A team of researchers creates artificial human prion in the laboratory for the first time. The breakthrough promises a deeper understanding of various infectious brain diseases.
Prions caused the brain to appear like a sponge: soggy and filled with holes. This appearance of the brain is only observable through a microscope. Hence, brain disorders brought by prions are incurable and contagious. These prion-caused neurodegenerative diseases could even be transferred from animals to humans and may hide in the brain for 30 years before becoming obvious, making it already late for treatment.
The most common type of prion disease in humans is the Creutzfeldt-Jakob disease or CJD which is usually misdiagnosed as Dementia and Alzheimer's disease. In animals, prion causes the mad cow disease and the transmissible spongiform encephalopathies or TSEs.
With the breakthrough development of synthetic human prion, experts can now understand how it affects the brain step-by-step, thereby creating a treatment that can stop prion in its tracks.
Artificial Human Prion
When proteins in the brain folded incorrectly, they can affect the other normal brain proteins. In due time, brains will develop microscopic holes until it resembles a sponge. Those incorrectly folded proteins are the human prions. Once the prion-infected brain reached the spongy characteristics, the person will develop neurodegenerative brain conditions which could even lead to death.
To understand such brain diseases, scientists had previously created artificial rodent prions. Further experiments on these rodent prions, however, failed to infect humanized mice brain models.
The current breakthrough by researchers at the Case Western Reserve University School of Medicine became the first artificially made human prion to demonstrate how incorrectly folded proteins can impact the brain.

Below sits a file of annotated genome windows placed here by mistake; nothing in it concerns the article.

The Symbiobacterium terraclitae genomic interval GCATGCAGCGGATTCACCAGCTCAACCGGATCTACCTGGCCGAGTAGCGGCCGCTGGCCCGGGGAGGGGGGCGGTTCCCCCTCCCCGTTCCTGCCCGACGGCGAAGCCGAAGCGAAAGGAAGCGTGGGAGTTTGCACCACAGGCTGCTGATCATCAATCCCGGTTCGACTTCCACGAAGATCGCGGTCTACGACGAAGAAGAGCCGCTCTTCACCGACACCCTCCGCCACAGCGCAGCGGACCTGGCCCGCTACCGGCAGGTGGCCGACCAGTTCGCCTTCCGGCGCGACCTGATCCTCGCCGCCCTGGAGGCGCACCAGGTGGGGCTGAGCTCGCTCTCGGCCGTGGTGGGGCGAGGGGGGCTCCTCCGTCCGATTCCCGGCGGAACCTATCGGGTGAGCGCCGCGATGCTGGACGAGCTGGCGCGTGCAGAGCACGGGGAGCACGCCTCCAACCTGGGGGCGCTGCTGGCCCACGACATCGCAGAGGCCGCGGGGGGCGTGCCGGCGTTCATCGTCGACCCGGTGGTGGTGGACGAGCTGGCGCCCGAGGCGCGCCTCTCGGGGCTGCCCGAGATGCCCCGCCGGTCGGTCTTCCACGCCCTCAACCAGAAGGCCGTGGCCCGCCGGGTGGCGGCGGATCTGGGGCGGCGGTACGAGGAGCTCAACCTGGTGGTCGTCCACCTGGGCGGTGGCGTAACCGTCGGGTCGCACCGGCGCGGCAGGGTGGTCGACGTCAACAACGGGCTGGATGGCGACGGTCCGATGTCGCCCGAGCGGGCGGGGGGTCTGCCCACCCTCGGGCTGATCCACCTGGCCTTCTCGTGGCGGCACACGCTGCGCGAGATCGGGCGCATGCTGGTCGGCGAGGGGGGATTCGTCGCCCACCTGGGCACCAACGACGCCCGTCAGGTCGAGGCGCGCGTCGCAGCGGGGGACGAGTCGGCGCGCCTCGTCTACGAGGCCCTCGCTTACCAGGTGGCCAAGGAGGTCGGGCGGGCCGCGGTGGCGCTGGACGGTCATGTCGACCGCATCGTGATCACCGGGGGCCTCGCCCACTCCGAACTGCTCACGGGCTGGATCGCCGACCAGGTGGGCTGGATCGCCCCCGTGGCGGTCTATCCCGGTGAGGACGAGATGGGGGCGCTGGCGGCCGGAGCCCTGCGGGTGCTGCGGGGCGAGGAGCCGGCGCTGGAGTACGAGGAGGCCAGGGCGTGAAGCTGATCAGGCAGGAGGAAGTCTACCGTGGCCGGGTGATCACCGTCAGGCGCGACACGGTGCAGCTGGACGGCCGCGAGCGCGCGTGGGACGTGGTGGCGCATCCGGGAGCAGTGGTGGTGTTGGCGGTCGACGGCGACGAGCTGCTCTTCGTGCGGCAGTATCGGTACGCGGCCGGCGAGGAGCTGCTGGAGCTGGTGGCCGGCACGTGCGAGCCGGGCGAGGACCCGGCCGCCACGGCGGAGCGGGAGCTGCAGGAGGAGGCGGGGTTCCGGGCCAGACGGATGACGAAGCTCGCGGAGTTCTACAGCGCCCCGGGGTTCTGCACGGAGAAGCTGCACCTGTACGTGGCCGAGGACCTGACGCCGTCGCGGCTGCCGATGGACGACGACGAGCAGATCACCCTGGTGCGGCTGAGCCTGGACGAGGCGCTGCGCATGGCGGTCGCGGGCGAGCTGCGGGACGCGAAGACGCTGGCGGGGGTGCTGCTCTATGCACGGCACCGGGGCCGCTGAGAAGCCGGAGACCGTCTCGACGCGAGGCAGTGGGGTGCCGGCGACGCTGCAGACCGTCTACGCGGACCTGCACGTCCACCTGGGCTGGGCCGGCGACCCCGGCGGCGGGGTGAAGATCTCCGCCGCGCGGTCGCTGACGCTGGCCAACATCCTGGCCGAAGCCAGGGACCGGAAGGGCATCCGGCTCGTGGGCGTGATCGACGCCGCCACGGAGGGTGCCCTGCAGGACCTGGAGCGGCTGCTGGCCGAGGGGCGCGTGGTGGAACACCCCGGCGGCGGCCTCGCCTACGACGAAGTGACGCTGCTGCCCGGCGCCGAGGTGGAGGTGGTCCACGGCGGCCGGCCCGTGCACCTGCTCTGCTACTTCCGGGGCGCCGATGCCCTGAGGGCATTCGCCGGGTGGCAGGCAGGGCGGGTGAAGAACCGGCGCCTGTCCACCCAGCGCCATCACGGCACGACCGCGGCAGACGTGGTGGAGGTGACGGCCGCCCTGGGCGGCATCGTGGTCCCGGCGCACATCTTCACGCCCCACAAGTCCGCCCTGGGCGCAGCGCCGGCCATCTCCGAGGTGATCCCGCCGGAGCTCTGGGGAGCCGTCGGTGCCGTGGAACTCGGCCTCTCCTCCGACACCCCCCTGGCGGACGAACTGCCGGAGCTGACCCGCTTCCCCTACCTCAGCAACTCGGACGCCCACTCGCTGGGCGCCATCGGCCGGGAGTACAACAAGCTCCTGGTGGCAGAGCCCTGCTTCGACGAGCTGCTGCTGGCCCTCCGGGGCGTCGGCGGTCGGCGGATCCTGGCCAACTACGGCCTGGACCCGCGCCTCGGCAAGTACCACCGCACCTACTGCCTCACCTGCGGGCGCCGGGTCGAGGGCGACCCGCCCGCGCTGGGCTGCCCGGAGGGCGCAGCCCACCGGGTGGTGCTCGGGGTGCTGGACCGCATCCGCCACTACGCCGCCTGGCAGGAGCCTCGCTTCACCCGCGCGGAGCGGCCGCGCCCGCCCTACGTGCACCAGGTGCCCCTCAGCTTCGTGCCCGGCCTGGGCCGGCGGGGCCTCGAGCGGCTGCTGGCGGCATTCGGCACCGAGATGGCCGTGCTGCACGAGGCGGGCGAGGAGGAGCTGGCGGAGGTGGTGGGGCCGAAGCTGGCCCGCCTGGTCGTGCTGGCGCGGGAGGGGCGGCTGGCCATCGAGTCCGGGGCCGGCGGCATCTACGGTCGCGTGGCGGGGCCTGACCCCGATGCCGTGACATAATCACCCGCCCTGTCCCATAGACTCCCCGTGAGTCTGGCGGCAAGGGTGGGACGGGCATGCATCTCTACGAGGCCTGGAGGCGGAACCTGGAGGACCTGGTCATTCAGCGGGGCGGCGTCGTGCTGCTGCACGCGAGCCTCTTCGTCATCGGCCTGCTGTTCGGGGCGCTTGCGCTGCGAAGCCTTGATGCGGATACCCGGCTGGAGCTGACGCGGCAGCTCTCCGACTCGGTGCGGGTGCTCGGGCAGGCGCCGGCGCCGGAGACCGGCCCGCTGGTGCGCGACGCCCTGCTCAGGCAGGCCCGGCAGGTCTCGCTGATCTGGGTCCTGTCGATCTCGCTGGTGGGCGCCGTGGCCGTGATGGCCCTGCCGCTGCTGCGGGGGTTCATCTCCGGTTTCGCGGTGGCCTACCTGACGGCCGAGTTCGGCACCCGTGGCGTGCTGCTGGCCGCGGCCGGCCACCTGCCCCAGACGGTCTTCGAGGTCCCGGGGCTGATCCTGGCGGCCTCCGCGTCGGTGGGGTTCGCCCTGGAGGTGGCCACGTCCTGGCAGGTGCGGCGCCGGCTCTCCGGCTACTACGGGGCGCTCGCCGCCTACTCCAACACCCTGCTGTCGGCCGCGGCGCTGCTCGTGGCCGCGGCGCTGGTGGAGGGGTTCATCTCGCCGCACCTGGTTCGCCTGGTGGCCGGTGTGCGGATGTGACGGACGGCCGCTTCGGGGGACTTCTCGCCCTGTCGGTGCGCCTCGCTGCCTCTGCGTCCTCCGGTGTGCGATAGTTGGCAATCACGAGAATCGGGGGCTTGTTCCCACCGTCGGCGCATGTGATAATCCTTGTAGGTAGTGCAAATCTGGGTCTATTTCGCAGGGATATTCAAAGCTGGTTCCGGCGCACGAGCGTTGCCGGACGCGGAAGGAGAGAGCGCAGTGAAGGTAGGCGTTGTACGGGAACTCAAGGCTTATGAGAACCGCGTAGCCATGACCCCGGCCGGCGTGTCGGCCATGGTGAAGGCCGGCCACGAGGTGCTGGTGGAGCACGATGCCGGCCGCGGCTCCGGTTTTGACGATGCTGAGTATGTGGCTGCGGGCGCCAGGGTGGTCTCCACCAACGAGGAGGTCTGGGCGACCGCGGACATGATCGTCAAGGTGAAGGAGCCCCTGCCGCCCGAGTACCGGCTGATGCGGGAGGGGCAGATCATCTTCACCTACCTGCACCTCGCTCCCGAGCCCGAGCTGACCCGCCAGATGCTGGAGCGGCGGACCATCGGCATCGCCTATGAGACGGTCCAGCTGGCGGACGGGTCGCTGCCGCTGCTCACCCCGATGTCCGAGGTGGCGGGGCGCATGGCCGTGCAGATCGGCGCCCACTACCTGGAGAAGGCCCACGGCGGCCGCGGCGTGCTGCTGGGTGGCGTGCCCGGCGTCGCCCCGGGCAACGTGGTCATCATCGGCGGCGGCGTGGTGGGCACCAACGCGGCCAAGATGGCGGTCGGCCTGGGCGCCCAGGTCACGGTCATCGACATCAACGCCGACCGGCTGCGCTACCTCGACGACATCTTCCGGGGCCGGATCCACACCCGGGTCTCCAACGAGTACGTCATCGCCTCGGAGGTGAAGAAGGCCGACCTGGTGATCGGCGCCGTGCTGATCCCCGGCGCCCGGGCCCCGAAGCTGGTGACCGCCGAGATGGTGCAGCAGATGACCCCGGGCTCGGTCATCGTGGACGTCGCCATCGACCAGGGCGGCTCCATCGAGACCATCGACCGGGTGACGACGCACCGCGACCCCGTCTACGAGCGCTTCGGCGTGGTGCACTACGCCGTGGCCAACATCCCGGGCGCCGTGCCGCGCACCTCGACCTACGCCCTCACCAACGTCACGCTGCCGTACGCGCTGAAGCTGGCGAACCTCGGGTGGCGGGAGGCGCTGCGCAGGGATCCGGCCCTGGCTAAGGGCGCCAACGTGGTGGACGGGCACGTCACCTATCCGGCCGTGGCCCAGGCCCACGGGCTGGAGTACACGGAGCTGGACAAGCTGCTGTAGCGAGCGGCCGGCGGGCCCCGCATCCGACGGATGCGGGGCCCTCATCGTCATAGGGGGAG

The experiment, detailed in the journal Nature Communications, involved synthesizing human prion from a genetically engineered protein acquired from E. coli bacteria. Through the experiment, the researchers discovered the Ganglioside GM1 that demonstrated how prion-based diseases are replicated and transmitted from one host to another. The findings could give experts the springboard to develop treatments that could inhibit or block human prion replication, ultimately stopping it from further evolving to brain disorders.
"Our findings explain at the structural level the emergence of new human prions and provide a basis for understanding how seemingly subtle differences in misfolded protein structure and modifications affect their transmissibility, cellular targeting, and thus manifestation in humans," explained Jiri G. Safar, the lead author of the study and a professor of pathology and neurology at Case Western Reserve School of Medicine.
"Being able to generate synthetic human prions in a test tube as we have done will enable us to achieve a much richer understanding of prion structure and replication," Jiri added.
CJD is currently incurable and its symptoms are extremely similar to symptoms of Alzheimer's disease.
According to the National Institute of Neurological Disorders and Stroke, one person in every 1 million people worldwide is affected by CJD and about 70 percent of them die within a year. There are 350 cases of CJD per year in the United States.
In its early stage, a person with CJD develops dementia, memory loss, and problems with walking, and vision. It rapidly affects a person during the later stage where he or she suffers from mental deterioration, involuntary body movements, blindness, weakness of extremities, and coma.